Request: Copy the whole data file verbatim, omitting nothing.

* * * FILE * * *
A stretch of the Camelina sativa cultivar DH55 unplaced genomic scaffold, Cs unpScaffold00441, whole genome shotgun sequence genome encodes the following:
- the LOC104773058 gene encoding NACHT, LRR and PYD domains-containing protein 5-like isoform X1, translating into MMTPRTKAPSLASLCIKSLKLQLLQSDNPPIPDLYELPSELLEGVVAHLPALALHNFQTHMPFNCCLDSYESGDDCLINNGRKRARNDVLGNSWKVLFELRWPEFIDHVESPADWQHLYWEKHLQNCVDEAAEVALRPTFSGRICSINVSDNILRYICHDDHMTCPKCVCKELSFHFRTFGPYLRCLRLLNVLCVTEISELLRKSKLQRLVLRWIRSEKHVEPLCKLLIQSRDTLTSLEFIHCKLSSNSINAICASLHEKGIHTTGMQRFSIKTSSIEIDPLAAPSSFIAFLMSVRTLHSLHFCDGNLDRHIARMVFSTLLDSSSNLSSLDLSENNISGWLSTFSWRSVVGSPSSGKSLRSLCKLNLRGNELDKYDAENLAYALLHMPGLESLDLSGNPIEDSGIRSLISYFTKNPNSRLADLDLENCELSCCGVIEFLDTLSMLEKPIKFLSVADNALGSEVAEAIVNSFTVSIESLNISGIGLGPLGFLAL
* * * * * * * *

A stretch of the Camelina sativa cultivar DH55 unplaced genomic scaffold, Cs unpScaffold00441, whole genome shotgun sequence genome encodes the following:
- the LOC104773058 gene encoding NACHT, LRR and PYD domains-containing protein 5-like isoform X1, translating into MMTPRTKAPSLASLCIKSLKLQLLQSDNPPIPDLYELPSELLEGVVAHLPALALHNFQTHMPFNCCLDSYESGDDCLINNGRKRARNDVLGNSWKVLFELRWPEFIDHVESPADWQHLYWEKHLQNCVDEAAEVALRPTFSGRICSINVSDNILRYICHDDHMTCPKCVCKELSFHFRTFGPYLRCLRLLNVLCVTEISELLRKSKLQRLVLRWIRSEKHVEPLCKLLIQSRDTLTSLEFIHCKLSSNSINAICASLHEKGIHTTGMQRFSIKTSSIEIDPLAAPSSFIAFLMSVRTLHSLHFCDGNLDRHIARMVFSTLLDSSSNLSSLDLSENNISGWLSTFSWRSVVGSPSSGKSLRSLCKLNLRGNELDKYDAENLAYALLHMPGLESLDLSGNPIEDSGIRSLISYFTKNPNSRLADLDLENCELSCCGVIEFLDTLSMLEKPIKFLSVADNALGSEVAEAIVNSFTVSIESLNISGIGLGPLGFLAL